Switzerland's Federal Council wants to pass a law banning Swiss-based private armies offering military services to war zones.

"/> Switzerland's Federal Council wants to pass a law banning Swiss-based private armies offering military services to war zones.

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Switzerland clamps down on mercenary services

Switzerland's Federal Council wants to pass a law banning Swiss-based private armies offering military services to war zones.

The Swiss government said on Tuesday that the move would preserve the country’s neutrality and guarantee its “respected international law”.

“This not only refers to prohibiting the direct participation in hostilities in the context of an armed conflict, but also to prevent private security companies from exercising in a foreign country activities that contravened Swiss interests,” said the Federal Council in a statement on Tuesday  morning.

Moreover, a draft put forward for consultation that will be discussed in parliament before January 31st 2012, would force all companies involved in such businesses to disclose their activities abroad.

According to the draft, these security firms would also be made to adhere to an international code of conduct signed on November 9th 2010 which includes limits on the use of force and an assurance that staff cannot invoke contractual obligations or “superior orders” in a conflict zone to justify crimes, killings, torture, kidnappings, detentions.

If the Federal Council believes these companies go too far, it would be able to forbid their activities, impose administrative sanctions and even punish the responsible people with up three years in prison.  

“The companies will only provide services abroad that are not a problem [for Switzerland],” read the Federal Council’s statement.

In recent years, a total of 20 private security companies have settled in Switzerland. The companies, whose profits are thriving, are taking advantage of a loophole that allows them to conduct activities abroad without being disturbed by the Swiss authorities.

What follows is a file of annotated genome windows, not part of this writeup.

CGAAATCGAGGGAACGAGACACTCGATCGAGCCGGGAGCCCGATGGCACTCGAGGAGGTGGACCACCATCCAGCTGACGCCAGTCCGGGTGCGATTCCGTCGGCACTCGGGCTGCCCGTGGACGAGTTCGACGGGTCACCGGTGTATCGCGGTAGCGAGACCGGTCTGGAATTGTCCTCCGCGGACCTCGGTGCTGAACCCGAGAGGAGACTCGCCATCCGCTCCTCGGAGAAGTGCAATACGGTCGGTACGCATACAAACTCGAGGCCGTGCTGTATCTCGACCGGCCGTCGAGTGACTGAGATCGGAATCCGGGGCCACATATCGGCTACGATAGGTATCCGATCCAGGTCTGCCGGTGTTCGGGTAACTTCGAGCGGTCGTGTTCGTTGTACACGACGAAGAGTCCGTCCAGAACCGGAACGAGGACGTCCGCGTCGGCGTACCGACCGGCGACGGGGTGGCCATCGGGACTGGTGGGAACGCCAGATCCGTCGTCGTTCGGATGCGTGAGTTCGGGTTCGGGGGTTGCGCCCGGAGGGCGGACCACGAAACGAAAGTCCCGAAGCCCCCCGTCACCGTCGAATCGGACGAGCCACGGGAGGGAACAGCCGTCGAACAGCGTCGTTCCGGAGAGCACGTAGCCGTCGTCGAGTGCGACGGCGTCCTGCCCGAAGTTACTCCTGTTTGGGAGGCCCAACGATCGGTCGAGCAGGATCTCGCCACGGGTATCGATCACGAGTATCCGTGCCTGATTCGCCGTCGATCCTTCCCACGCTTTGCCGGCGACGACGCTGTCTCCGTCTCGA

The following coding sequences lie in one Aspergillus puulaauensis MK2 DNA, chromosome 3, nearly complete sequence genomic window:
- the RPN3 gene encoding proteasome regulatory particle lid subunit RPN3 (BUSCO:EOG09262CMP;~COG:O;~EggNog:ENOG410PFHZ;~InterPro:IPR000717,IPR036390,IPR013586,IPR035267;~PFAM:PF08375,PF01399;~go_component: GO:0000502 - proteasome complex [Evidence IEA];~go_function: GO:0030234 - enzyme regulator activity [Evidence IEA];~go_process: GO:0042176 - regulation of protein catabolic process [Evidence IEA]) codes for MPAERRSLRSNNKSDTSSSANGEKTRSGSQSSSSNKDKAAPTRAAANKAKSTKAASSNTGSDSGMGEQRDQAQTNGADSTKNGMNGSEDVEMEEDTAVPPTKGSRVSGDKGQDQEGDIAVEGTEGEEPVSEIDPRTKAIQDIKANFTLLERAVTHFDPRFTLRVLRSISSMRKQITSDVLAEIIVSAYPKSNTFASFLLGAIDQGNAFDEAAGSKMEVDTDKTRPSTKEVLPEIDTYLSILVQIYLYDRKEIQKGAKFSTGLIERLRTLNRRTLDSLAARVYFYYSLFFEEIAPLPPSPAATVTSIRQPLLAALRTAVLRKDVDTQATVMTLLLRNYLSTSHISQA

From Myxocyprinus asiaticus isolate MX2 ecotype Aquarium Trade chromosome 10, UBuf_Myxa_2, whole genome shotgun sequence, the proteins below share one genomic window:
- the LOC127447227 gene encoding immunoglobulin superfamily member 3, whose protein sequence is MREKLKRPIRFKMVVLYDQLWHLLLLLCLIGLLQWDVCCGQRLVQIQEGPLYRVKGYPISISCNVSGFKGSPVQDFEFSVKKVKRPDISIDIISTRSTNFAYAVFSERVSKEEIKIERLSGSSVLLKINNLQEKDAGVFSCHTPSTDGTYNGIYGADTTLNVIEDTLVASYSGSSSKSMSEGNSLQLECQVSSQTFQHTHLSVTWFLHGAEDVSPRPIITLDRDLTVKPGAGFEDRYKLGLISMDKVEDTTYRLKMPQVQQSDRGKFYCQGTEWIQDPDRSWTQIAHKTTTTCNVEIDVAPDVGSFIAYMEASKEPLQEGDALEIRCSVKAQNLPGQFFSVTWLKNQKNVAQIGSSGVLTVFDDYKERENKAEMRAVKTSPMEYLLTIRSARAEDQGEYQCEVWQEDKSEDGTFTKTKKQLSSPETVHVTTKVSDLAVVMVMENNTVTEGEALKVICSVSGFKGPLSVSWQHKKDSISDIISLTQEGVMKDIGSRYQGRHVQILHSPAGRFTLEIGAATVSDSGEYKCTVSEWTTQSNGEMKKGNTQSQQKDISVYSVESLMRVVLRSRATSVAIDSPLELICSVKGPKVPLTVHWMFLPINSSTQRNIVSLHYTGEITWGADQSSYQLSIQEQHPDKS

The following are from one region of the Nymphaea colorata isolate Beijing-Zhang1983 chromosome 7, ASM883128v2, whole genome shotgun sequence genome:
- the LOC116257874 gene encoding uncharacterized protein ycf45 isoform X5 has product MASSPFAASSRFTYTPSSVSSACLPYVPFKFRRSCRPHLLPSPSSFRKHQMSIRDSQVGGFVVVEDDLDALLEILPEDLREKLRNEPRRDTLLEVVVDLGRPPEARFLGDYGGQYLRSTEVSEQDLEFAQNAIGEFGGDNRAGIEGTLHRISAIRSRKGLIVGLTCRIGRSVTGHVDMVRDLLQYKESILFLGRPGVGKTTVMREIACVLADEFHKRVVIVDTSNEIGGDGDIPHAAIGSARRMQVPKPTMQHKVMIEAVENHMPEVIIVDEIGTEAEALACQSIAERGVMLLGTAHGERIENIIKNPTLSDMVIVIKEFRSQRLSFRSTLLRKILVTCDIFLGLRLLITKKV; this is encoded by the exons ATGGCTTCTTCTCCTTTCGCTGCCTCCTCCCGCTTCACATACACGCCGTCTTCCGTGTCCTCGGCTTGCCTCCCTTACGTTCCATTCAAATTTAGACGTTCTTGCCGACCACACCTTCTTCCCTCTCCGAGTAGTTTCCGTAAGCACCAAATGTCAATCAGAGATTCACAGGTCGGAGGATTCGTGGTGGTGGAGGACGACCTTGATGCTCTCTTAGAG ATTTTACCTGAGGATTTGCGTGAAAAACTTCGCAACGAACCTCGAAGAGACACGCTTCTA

The controversy erupted last year when the British company Aegis Group Holding SA set up headquarters in Basel. The presence of one of the world’s largest private military contractors operating in war zones led some politicians to speak up. They said the company’s activities were noit acceptable in a country that cherishes its neutrality and has strict regulations on weapons exports.

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Spain drops probe into ex-military WhatsApp ‘kill squad’

Spanish prosecutors have dropped an investigation into messages posted in a WhatsApp group of retired military officers that denounced Spain's left-wing government and discussed shooting political adversaries.

Spain drops probe into ex-military WhatsApp 'kill squad'

The group was made up of high-ranking retired members of the air force with some of the messages leaked in December to the Infolibre news website, sparking public outrage.

The messages focused on the government of Prime Minister Pedro Sanchez, whose Socialists rule alongside the hard-left Podemos in Spain’s first coalition government since the death of dictator Francisco Franco in 1975.

“I don’t want these scoundrels to lose the elections. No. I want them and all of their offspring to die,” wrote one.

“For them to die, they must be shot and 26 million bullets are needed,” wrote another, referring to the number of people who cast their ballots in favour.

Prosecutors opened their investigation in mid-December after finding the statements were “totally contrary to the constitutional order with veiled references to a military coup”.

But they dropped the probe after concluding the content of the chat did not constitute a hate crime by virtue of the fact it was a private communication.

“Its members ‘freely’ expressed their opinions to the others ‘being confident they were among friends’ without the desire to share the views elsewhere,” the Madrid prosecutors office said.

The remarks constituted “harsh” criticism that fell “within the framework of freedom of expression and opinion,” it said.

The decision is likely to inflame protests that erupted in mid-February over the jailing of a Spanish rapper for tweets found to be glorifying terrorism, a case that has raised concerns over freedom of speech in Spain.

According to Infolibre, some of the chat group also signed a letter by more than 70 former officers blaming the Sanchez government for the “breakdown of national unity” that was sent to Spain’s King Felipe VI in November.

Such remarks echo criticism voiced by Spain’s rightwing and far-right opposition that has denounced the government for courting separatist parties in order to push legislation through parliament where it only holds a minority.